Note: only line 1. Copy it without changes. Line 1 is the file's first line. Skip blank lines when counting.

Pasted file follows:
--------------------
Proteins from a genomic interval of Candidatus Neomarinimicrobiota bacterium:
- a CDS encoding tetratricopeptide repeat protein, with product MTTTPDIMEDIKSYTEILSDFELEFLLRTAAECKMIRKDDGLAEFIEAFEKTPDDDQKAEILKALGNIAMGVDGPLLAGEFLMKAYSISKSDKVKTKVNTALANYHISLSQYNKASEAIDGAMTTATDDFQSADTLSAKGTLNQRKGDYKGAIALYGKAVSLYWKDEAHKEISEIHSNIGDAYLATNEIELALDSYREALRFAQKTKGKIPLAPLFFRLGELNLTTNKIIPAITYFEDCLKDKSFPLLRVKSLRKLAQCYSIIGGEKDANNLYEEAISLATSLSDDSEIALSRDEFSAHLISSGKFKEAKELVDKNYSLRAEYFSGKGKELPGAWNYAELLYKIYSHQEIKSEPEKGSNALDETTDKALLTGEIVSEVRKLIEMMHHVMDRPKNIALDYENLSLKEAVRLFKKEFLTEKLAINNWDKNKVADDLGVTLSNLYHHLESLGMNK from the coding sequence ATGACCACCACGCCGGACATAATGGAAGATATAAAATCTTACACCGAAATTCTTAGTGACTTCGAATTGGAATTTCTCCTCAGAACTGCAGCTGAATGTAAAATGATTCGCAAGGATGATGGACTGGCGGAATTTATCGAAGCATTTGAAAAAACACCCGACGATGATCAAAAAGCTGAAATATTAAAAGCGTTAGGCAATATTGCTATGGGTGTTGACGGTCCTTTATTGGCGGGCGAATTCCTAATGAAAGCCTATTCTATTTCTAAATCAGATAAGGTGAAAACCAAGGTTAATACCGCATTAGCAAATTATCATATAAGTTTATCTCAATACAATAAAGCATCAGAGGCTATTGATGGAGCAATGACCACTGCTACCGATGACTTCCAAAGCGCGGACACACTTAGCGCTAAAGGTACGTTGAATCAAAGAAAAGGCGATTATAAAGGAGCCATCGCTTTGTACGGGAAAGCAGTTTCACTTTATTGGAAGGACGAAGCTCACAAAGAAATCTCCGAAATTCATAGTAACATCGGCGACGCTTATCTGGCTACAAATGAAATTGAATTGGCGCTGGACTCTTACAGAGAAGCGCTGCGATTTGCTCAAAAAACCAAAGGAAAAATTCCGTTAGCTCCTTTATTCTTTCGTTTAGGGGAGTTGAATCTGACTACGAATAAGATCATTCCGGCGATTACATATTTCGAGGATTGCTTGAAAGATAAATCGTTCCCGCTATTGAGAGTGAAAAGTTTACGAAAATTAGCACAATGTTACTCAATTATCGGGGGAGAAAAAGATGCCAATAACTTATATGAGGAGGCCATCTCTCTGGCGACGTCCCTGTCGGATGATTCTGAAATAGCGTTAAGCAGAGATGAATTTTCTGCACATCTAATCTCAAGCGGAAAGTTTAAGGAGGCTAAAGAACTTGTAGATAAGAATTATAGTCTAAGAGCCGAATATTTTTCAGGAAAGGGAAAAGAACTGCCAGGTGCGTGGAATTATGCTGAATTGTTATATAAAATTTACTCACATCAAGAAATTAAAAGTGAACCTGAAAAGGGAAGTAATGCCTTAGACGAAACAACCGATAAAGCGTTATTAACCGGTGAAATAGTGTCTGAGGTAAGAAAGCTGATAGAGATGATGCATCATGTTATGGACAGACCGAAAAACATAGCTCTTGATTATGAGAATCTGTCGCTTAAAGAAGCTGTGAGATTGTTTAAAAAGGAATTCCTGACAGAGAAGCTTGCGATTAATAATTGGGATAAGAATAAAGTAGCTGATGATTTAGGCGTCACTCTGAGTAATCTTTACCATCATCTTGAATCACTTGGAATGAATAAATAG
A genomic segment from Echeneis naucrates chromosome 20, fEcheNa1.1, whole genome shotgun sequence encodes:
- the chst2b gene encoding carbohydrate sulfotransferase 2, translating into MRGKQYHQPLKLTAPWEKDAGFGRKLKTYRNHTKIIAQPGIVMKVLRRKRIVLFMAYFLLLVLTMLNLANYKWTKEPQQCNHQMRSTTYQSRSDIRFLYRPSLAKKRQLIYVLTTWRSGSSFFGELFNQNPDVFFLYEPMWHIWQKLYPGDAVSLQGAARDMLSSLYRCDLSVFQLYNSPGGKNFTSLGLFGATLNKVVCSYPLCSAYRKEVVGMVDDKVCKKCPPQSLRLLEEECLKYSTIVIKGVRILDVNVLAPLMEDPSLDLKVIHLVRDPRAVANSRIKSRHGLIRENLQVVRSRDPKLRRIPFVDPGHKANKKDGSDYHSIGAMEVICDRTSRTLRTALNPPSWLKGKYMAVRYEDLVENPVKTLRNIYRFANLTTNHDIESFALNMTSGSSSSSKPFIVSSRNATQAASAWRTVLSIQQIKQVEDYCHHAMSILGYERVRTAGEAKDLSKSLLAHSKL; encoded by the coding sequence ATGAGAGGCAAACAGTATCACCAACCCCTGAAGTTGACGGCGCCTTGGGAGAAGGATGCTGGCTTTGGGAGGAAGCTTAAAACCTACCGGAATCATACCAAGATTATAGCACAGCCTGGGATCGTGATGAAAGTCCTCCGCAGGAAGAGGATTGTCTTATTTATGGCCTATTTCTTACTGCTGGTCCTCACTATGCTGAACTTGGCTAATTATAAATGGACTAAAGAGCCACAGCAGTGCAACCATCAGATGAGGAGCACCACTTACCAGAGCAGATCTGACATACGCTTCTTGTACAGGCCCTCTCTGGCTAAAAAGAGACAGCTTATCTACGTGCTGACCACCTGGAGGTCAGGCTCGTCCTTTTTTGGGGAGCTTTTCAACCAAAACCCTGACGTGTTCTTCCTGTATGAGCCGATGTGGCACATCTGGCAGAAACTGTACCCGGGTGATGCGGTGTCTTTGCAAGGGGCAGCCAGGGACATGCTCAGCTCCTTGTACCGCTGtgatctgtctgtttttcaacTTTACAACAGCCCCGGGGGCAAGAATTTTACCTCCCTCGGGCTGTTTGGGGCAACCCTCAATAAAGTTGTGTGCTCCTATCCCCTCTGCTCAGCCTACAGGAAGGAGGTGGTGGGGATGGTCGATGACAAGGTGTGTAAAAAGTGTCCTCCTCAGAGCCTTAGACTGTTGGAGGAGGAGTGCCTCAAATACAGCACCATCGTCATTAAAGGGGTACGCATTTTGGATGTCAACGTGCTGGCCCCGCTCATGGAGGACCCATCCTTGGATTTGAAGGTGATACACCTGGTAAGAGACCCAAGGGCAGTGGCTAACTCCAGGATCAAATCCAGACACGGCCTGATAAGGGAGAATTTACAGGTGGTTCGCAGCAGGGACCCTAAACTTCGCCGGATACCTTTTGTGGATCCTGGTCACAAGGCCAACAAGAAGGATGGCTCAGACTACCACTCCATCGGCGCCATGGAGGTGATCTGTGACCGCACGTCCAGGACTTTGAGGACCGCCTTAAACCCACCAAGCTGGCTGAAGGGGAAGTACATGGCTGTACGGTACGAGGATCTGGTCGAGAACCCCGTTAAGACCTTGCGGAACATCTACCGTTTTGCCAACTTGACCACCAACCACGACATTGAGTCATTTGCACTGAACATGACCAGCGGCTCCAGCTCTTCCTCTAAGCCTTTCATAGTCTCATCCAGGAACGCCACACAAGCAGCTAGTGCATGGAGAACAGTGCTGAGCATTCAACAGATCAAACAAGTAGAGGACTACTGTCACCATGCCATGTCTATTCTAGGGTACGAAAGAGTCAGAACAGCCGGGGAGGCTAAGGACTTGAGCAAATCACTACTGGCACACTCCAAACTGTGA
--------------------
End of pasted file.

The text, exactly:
Proteins from a genomic interval of Candidatus Neomarinimicrobiota bacterium: